A local ad agency has gone public with its beef over a campaign designed by a Colorado competitor, and the tiff has gone viral.
Work Labs is crying foul over ads rolled out this month by New Belgium Brewing Co., claiming they bear a striking resemblance to a campaign the Monument Avenue firm designed for another beer brand years ago.
The online drama began when Work Labs owner Cabell Harris took to social media after someone sent him the two ads together on Facebook.
“Should we be flattered or mad?,” the company asks on its site with side-by-side images from both campaigns.
The ads in question relate to the push New Belgium is making for its new beer called “Shift.” The ads were conceived by Denver-based ad agency Cultivator.
Harris said his agency created a campaign in 1998 for its own brand of beer called “Work” with the help of the former Richmond-based Main Street Beer Co. The campaign ran until 2003.
As the picture shows, both ads tout the slogan “For a job well done.” Work Lab’s earlier ad also has a “Clock out and pop a top” slogan. One of New Belgium’s new ads carries the tagline “Clock out and crack open.”
“We saw a press release [about the new beer], and it raised concerns,” Harris said. “It seems like a coincidence of some sort. But you read comments we’re getting from people in the community, and it leaves a question mark in my mind.”
New Belgium’s campaign launched April 1. Harris said he got a call from New Belgium the day the ad comparison went public.
“I shared my concerns, and they said it was just a coincidence,” he said. “The stuff we had wasn’t secret. It would be interesting to see if their beer had come out and then Work beer had come out within several years if they would have a problem with it.”
Bryan Simpson, spokesperson for New Belgium, said nothing from the new campaign was pulled from Work Lab’s ads.
“The ‘Shift’ campaign is an extension of a long-standing campaign used throughout our portfolio for a long time,” Simpson said.
After the ad comparison hit blogs, Simpson said New Belgium powwowed with Cultivator on how to respond.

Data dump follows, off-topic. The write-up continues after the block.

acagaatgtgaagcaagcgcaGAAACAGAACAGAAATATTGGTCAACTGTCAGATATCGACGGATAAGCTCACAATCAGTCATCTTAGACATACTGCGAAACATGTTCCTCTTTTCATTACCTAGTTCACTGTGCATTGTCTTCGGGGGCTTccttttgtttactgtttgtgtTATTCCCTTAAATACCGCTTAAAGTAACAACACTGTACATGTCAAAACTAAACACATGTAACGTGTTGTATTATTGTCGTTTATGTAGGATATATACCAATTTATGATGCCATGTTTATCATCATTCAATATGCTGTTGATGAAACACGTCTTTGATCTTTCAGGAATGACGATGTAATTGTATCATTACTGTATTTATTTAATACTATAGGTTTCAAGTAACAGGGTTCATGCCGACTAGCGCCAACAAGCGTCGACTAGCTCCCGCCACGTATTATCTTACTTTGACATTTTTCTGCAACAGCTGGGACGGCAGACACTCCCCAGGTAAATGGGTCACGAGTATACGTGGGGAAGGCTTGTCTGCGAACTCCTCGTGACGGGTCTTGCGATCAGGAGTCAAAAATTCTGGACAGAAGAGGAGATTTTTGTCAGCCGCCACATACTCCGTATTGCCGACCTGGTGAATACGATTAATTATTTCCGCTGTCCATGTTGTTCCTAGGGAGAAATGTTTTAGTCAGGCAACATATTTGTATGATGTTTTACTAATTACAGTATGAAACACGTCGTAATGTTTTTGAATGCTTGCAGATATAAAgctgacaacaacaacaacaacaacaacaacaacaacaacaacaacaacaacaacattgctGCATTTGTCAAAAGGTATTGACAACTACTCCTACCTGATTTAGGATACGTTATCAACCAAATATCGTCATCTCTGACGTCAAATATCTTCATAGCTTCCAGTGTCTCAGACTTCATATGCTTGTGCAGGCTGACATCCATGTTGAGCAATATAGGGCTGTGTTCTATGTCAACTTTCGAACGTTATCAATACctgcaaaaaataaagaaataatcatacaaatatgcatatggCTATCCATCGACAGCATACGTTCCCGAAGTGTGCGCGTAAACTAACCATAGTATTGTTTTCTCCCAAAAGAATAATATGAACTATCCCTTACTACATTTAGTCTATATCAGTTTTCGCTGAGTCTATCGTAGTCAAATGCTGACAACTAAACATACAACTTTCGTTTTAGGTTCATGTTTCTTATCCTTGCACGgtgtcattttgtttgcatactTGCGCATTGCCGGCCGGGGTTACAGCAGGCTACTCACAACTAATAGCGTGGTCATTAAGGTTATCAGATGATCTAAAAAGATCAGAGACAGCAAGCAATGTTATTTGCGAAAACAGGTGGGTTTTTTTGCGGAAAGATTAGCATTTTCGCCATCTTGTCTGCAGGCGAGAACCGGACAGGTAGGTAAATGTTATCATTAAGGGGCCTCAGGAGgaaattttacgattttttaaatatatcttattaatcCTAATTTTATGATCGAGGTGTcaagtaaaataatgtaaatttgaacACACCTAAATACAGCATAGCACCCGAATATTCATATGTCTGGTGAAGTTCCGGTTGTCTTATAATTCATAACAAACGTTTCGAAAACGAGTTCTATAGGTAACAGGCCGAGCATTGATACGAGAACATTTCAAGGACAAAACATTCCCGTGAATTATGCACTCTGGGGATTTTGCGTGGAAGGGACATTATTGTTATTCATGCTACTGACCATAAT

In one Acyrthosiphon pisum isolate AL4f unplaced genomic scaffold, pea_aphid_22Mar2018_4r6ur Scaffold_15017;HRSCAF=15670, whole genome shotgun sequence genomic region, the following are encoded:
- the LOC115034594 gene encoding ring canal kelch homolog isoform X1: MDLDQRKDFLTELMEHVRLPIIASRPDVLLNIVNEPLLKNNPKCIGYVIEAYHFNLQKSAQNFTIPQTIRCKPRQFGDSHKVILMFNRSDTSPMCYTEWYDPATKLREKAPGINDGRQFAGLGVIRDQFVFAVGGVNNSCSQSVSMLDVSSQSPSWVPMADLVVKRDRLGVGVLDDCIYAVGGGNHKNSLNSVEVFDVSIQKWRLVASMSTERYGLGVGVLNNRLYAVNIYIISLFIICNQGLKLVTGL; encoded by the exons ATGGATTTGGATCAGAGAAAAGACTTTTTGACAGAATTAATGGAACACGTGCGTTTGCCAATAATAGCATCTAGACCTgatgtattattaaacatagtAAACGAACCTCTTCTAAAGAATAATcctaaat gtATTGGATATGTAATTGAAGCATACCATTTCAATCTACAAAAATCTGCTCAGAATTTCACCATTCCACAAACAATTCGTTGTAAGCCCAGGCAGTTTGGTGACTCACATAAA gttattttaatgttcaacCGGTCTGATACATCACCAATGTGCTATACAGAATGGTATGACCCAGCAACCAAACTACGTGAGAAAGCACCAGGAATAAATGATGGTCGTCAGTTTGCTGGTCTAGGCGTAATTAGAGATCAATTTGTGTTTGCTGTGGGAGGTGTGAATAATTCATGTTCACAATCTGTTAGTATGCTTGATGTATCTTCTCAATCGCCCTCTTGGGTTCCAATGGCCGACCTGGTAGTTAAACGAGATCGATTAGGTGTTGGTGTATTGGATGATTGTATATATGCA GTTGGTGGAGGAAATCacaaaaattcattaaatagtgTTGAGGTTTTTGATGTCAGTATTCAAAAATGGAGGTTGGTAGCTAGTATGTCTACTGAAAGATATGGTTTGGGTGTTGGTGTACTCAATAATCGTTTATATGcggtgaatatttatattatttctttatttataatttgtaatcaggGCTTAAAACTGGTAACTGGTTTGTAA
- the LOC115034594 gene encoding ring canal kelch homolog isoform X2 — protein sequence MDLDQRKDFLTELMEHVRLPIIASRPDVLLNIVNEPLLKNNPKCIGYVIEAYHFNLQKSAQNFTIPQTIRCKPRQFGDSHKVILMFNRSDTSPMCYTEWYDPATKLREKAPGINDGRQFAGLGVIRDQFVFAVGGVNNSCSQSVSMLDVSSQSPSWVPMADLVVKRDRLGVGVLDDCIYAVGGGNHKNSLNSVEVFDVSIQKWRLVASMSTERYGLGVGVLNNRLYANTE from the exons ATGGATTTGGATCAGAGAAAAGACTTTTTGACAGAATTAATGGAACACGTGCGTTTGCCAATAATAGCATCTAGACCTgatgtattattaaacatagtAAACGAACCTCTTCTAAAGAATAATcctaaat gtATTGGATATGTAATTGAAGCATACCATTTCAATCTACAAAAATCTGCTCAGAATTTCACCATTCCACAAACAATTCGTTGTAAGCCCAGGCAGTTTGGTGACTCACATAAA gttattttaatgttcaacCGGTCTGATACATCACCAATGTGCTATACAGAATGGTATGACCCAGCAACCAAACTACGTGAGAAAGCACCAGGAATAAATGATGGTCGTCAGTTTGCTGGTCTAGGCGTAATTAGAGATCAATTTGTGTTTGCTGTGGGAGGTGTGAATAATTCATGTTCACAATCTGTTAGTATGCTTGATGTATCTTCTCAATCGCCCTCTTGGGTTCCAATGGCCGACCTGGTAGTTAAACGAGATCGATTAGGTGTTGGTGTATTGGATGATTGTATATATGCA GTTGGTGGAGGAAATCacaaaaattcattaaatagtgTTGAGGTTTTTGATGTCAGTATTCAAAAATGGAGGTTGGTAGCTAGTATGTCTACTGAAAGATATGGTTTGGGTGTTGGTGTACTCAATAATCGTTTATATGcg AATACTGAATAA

“We spoke to the agency, and they said the design was done independently on their own, with our direction,” he said. “None of us had ever heard of Work Labs up until about two or three weeks ago.”
He noted that the second ad in the picture is not associated with the “Shift” campaign.
Cultivator did not respond by press time.
Harris said he isn’t going to take legal action — he just wants the public to know that Work Labs was the first to dish out the design.
“We put so much time, energy and money into it,” he said. “That’s why I have to let people know, hey, I have a brand out here that has these concepts we’ve had for several years. I want them to be aware of the work we’ve done and make their own conclusions.”
Work beer was sold in Virginia, North Carolina, South Carolina and Florida until Main Street Beer went out of business in 2004.
Work Labs retained the rights to the Work brand and has used it for everything from beer to flags to its own line of apparel and pencils.
Harris said Work Labs has been shopping around for a new brewery to market the brand.
Work Labs started out of Los Angeles in 1993 and moved to Richmond, Harris’s hometown, two years later.
Harris said Work Labs has about five clients it’s working with now, including Miller Lite, Macy’s and Exxon. The agency employs a staff of five.
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